Improper Payments Information Act of 2002: Background, Implementation, and Assessment
On November 26, 2002, the Improper Payments Information Act (IPIA) was signed into law as P.L. 107-300 (116 Stat. 2350). The law requires agencies to identify each year programs and activities vulnerable to significant improper payments, to estimate the amount of overpayments or underpayments, and to report to Congress on steps being taken to reduce such payments. OMB’s guidance for IPIA implementation, while consistent with some provisions of the act, has been criticized on several counts. Whereas the statute required agencies to report to Congress on all programs with more than $10 million in estimated improper payments, OMB added an additional threshold, such that agencies must only report on programs with improper payments that exceed both $10 million and 2.5% of total program payments. Critics have identified a number of examples of programs with improper payments over $10 million that are not reported to Congress because they do not also meet the 2.5% threshold.
OMB’s guidance has also been criticized for permitting agencies to exempt some programs from the IPIA’s annual requirement for risk assessment. Under the act, every program and activity is to be reviewed each year. OMB’s guidance, however, now allows agencies to review a program once every three years if it has been deemed low-risk. Critics say this leaves open the possibility that improper payments might go undetected during the exemption period.
For FY2009, OMB reported a government-wide error rate of 5.0% and total improper payments of $98 billion. This figure does not cover all at-risk outlays which lack improper payment estimates and are not yet reflected in the error rate or improper payment amounts. Until valid estimates become available for all risk-susceptible programs, the full extent of the improper payments problem will remain unknown.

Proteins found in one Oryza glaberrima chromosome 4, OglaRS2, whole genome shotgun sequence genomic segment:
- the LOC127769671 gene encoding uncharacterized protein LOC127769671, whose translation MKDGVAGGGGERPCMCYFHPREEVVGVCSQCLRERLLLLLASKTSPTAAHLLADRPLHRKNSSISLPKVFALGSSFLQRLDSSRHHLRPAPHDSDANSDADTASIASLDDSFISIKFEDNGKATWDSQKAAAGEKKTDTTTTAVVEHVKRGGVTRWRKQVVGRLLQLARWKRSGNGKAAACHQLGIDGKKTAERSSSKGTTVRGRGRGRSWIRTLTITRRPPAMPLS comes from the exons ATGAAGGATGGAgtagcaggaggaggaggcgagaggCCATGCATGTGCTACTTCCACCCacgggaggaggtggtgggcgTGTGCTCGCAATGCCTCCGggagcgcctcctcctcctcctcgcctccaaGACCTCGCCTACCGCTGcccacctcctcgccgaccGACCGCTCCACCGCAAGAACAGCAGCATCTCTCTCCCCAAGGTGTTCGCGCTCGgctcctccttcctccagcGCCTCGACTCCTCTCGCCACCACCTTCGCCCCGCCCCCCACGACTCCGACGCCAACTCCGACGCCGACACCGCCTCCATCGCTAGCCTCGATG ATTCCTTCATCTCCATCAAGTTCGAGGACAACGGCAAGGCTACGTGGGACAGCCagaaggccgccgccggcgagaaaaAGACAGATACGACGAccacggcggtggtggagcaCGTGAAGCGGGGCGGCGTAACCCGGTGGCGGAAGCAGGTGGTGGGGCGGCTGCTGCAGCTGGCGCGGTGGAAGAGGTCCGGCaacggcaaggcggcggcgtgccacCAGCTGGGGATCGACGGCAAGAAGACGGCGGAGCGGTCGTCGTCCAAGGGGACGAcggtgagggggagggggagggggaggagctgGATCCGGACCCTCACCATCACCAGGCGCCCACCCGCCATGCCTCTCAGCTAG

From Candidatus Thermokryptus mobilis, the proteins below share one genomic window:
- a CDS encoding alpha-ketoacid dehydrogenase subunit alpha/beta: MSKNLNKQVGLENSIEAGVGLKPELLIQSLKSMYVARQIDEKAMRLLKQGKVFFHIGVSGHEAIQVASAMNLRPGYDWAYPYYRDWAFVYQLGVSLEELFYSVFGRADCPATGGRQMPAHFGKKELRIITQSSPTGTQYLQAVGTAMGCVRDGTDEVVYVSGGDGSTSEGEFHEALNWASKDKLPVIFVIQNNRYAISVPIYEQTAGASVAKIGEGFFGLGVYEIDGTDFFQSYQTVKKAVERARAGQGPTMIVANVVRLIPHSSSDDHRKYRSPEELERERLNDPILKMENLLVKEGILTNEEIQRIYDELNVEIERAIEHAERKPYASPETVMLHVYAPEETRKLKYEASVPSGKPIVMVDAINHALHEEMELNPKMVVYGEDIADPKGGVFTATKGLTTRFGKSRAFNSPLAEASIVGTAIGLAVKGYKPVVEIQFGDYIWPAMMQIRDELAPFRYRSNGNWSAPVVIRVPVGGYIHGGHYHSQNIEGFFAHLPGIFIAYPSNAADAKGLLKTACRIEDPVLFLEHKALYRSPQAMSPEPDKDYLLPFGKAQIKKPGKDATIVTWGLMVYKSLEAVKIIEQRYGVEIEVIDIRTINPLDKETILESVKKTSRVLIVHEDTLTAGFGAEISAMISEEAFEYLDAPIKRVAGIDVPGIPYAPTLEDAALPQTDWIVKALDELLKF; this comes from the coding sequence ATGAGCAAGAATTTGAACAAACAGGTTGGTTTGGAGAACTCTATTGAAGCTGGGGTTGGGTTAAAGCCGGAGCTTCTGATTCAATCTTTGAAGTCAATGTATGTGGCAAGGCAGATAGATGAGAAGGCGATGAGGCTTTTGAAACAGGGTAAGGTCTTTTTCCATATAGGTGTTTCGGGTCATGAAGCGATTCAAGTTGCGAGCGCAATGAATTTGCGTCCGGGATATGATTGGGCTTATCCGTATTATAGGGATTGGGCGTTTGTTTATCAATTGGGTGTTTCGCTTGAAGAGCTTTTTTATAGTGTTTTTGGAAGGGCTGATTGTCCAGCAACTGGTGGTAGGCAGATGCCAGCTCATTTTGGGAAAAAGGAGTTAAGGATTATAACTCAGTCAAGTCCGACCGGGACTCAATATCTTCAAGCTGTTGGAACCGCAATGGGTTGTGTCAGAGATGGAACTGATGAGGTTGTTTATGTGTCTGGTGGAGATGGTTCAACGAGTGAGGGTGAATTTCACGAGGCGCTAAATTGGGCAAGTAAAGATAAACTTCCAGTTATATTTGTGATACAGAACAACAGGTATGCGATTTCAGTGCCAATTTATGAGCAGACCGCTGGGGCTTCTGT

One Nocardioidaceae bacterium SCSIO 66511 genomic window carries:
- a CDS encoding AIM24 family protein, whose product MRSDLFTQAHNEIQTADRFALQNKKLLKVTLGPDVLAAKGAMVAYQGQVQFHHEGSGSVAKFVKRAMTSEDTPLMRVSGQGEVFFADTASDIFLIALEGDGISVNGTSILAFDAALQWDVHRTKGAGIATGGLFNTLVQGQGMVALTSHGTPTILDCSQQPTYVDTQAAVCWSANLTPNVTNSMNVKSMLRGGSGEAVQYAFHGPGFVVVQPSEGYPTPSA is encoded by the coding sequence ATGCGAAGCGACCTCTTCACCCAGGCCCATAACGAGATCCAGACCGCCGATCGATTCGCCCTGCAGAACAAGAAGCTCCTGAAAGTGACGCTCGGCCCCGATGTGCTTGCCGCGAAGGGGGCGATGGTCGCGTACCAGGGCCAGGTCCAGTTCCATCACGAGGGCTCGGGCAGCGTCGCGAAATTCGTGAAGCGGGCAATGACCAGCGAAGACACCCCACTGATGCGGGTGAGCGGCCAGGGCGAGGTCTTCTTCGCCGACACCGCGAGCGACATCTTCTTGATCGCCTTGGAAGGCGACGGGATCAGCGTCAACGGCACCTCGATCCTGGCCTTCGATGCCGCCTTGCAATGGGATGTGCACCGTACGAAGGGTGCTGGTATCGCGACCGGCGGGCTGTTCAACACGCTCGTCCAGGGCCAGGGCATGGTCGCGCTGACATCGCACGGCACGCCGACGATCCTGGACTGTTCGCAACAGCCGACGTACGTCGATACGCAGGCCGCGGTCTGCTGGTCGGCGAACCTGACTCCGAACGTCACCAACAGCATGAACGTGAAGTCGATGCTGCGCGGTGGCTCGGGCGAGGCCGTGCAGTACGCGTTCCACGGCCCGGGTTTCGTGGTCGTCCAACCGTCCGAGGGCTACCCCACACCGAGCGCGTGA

On November 20, 2009, President Obama issued E.O. 13520, “Reducing Improper Payments and Eliminating Waste in Federal Programs.” A White House memorandum regarding “Finding and Recapturing Improper Payments” followed on March 10, 2010. On March 22, 2010, OMB issued government-wide guidance on the implementation of E.O. 13520.
In the 111th Congress, Senator Carper introduced S. 1508, the Improper Payments Elimination and Recovery Act (IPERA) of 2009 in July 2009. The Senate passed S. 1508 in June 2010, and the House approved the bill in July 2010 by a vote of 414-0. President Obama signed the measure into law on July 22, 2010 (P.L. 111-204).
IPERA codifies portions of OMB’s guidance—a not uncommon practice—and establishes new improper payments requirements for agencies. Provisions in the new law revise requirements for estimating improper payments and direct agency heads to produce statistically valid estimates; set forth risk factors for conducting improper payment reviews; expand agency reporting requirements on actions to reduce improper payments; require the Director of OMB to report annually to Congress and GAO on actions agencies have taken to report on and recover improper payments; stipulate specific procedures for conducting recovery audits and for agency heads to follow in disposition of amounts recovered; require a study of the implementation and cost effectiveness of recovery audits; and require the inspectors general to assess each fiscal year whether their agencies are in compliance with the IPERA and to report to Congress and to GAO on same. This report will be updated as needed.